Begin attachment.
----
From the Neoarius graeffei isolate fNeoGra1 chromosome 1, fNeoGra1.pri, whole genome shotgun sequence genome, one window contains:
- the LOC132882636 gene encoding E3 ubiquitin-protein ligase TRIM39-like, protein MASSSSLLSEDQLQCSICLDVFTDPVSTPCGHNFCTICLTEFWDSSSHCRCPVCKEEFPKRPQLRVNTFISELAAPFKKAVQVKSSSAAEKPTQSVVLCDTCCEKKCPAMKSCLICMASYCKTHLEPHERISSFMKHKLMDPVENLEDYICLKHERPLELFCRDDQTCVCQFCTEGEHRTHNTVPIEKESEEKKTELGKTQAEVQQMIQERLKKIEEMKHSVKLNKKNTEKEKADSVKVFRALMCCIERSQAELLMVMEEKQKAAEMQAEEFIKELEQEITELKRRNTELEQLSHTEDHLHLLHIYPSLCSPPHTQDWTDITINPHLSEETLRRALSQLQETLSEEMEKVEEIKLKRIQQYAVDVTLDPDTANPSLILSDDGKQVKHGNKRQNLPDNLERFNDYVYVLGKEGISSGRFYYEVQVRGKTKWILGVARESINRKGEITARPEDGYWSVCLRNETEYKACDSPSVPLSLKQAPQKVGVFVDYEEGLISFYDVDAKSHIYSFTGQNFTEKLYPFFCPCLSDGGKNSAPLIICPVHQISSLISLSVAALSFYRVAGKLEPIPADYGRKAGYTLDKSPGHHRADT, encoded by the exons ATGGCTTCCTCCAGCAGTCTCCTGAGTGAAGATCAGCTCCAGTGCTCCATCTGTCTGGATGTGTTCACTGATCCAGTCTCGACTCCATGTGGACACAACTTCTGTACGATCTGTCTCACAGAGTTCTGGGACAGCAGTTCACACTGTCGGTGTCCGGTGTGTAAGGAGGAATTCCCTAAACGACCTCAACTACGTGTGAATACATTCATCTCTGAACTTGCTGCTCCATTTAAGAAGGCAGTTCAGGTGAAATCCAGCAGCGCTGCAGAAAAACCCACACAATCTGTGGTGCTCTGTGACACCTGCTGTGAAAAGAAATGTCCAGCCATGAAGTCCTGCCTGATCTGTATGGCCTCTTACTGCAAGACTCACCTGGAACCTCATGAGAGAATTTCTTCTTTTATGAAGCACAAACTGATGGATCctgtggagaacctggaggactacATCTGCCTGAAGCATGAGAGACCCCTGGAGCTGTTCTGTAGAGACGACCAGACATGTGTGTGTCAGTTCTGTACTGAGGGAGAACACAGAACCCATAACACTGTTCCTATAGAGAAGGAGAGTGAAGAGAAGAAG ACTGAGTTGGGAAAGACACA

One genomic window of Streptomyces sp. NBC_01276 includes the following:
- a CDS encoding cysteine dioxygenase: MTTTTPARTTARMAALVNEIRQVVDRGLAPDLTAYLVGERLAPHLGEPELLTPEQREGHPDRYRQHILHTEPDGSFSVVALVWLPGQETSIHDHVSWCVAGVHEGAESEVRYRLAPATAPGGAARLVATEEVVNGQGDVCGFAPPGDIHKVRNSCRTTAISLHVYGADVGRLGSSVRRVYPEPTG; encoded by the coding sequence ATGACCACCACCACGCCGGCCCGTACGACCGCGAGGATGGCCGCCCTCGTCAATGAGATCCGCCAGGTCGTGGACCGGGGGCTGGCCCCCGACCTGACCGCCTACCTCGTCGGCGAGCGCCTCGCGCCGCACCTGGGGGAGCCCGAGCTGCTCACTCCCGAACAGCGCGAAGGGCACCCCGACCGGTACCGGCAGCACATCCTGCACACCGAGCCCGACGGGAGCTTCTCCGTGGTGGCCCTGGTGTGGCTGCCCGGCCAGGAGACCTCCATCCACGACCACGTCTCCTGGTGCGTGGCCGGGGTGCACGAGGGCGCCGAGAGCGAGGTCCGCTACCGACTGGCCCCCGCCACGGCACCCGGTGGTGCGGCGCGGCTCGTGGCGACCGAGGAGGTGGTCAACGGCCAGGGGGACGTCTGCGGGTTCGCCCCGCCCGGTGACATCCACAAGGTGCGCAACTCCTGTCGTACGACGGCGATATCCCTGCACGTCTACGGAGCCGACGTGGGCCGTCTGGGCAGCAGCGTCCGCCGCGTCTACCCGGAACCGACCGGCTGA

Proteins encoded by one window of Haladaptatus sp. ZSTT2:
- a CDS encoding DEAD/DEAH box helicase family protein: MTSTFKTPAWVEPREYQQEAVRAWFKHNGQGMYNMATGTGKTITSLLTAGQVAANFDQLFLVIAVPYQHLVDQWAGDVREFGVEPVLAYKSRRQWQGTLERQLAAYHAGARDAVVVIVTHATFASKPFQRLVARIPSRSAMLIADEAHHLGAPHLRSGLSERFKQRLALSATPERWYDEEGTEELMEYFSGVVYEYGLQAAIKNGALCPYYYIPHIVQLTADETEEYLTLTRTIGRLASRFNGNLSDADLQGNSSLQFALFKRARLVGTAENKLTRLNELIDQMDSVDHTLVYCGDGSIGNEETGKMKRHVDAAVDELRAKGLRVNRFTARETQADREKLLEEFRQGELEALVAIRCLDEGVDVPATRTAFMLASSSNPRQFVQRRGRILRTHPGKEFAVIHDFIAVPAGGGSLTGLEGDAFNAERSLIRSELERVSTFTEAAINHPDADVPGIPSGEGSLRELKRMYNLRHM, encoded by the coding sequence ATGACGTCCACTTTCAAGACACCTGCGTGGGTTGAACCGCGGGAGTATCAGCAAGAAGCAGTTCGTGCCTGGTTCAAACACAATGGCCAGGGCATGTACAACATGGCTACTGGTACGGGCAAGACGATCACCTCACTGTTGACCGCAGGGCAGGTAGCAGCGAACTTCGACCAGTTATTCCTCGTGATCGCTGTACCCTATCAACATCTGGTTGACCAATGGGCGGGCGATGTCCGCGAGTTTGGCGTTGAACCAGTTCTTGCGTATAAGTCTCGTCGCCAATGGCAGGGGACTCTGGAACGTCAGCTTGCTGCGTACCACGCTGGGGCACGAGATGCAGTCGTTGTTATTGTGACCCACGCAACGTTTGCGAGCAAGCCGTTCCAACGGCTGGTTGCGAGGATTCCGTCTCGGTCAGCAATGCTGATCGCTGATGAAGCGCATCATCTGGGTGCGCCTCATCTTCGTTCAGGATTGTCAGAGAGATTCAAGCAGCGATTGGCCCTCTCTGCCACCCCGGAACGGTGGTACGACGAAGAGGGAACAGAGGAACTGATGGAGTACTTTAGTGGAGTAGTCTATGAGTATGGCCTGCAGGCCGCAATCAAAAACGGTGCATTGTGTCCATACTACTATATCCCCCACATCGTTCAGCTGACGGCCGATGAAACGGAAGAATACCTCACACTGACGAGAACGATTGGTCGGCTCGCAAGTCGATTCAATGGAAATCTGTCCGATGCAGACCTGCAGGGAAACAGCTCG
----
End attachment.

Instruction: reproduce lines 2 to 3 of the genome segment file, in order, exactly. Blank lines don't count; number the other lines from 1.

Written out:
- the LOC132882636 gene encoding E3 ubiquitin-protein ligase TRIM39-like, protein MASSSSLLSEDQLQCSICLDVFTDPVSTPCGHNFCTICLTEFWDSSSHCRCPVCKEEFPKRPQLRVNTFISELAAPFKKAVQVKSSSAAEKPTQSVVLCDTCCEKKCPAMKSCLICMASYCKTHLEPHERISSFMKHKLMDPVENLEDYICLKHERPLELFCRDDQTCVCQFCTEGEHRTHNTVPIEKESEEKKTELGKTQAEVQQMIQERLKKIEEMKHSVKLNKKNTEKEKADSVKVFRALMCCIERSQAELLMVMEEKQKAAEMQAEEFIKELEQEITELKRRNTELEQLSHTEDHLHLLHIYPSLCSPPHTQDWTDITINPHLSEETLRRALSQLQETLSEEMEKVEEIKLKRIQQYAVDVTLDPDTANPSLILSDDGKQVKHGNKRQNLPDNLERFNDYVYVLGKEGISSGRFYYEVQVRGKTKWILGVARESINRKGEITARPEDGYWSVCLRNETEYKACDSPSVPLSLKQAPQKVGVFVDYEEGLISFYDVDAKSHIYSFTGQNFTEKLYPFFCPCLSDGGKNSAPLIICPVHQISSLISLSVAALSFYRVAGKLEPIPADYGRKAGYTLDKSPGHHRADT, encoded by the exons ATGGCTTCCTCCAGCAGTCTCCTGAGTGAAGATCAGCTCCAGTGCTCCATCTGTCTGGATGTGTTCACTGATCCAGTCTCGACTCCATGTGGACACAACTTCTGTACGATCTGTCTCACAGAGTTCTGGGACAGCAGTTCACACTGTCGGTGTCCGGTGTGTAAGGAGGAATTCCCTAAACGACCTCAACTACGTGTGAATACATTCATCTCTGAACTTGCTGCTCCATTTAAGAAGGCAGTTCAGGTGAAATCCAGCAGCGCTGCAGAAAAACCCACACAATCTGTGGTGCTCTGTGACACCTGCTGTGAAAAGAAATGTCCAGCCATGAAGTCCTGCCTGATCTGTATGGCCTCTTACTGCAAGACTCACCTGGAACCTCATGAGAGAATTTCTTCTTTTATGAAGCACAAACTGATGGATCctgtggagaacctggaggactacATCTGCCTGAAGCATGAGAGACCCCTGGAGCTGTTCTGTAGAGACGACCAGACATGTGTGTGTCAGTTCTGTACTGAGGGAGAACACAGAACCCATAACACTGTTCCTATAGAGAAGGAGAGTGAAGAGAAGAAG ACTGAGTTGGGAAAGACACA

One genomic window of Streptomyces sp. NBC_01276 includes the following: